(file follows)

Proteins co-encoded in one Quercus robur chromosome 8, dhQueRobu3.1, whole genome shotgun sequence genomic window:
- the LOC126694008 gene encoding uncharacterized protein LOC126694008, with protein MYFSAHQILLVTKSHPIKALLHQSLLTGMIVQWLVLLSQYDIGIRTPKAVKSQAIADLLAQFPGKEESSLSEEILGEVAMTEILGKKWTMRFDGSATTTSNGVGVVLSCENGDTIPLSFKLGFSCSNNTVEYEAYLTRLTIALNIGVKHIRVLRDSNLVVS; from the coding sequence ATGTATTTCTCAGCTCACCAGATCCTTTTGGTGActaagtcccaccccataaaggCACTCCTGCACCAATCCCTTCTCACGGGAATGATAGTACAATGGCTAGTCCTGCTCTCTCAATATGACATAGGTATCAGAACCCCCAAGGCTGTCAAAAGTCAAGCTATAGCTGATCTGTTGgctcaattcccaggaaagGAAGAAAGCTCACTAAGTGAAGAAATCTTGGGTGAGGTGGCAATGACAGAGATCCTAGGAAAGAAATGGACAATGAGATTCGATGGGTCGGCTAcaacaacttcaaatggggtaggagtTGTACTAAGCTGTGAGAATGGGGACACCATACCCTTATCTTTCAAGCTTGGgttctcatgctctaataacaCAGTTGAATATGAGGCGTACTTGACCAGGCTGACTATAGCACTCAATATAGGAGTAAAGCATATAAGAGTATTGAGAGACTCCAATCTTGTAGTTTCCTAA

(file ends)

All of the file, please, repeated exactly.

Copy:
Proteins co-encoded in one Quercus robur chromosome 8, dhQueRobu3.1, whole genome shotgun sequence genomic window:
- the LOC126694008 gene encoding uncharacterized protein LOC126694008, with protein MYFSAHQILLVTKSHPIKALLHQSLLTGMIVQWLVLLSQYDIGIRTPKAVKSQAIADLLAQFPGKEESSLSEEILGEVAMTEILGKKWTMRFDGSATTTSNGVGVVLSCENGDTIPLSFKLGFSCSNNTVEYEAYLTRLTIALNIGVKHIRVLRDSNLVVS; from the coding sequence ATGTATTTCTCAGCTCACCAGATCCTTTTGGTGActaagtcccaccccataaaggCACTCCTGCACCAATCCCTTCTCACGGGAATGATAGTACAATGGCTAGTCCTGCTCTCTCAATATGACATAGGTATCAGAACCCCCAAGGCTGTCAAAAGTCAAGCTATAGCTGATCTGTTGgctcaattcccaggaaagGAAGAAAGCTCACTAAGTGAAGAAATCTTGGGTGAGGTGGCAATGACAGAGATCCTAGGAAAGAAATGGACAATGAGATTCGATGGGTCGGCTAcaacaacttcaaatggggtaggagtTGTACTAAGCTGTGAGAATGGGGACACCATACCCTTATCTTTCAAGCTTGGgttctcatgctctaataacaCAGTTGAATATGAGGCGTACTTGACCAGGCTGACTATAGCACTCAATATAGGAGTAAAGCATATAAGAGTATTGAGAGACTCCAATCTTGTAGTTTCCTAA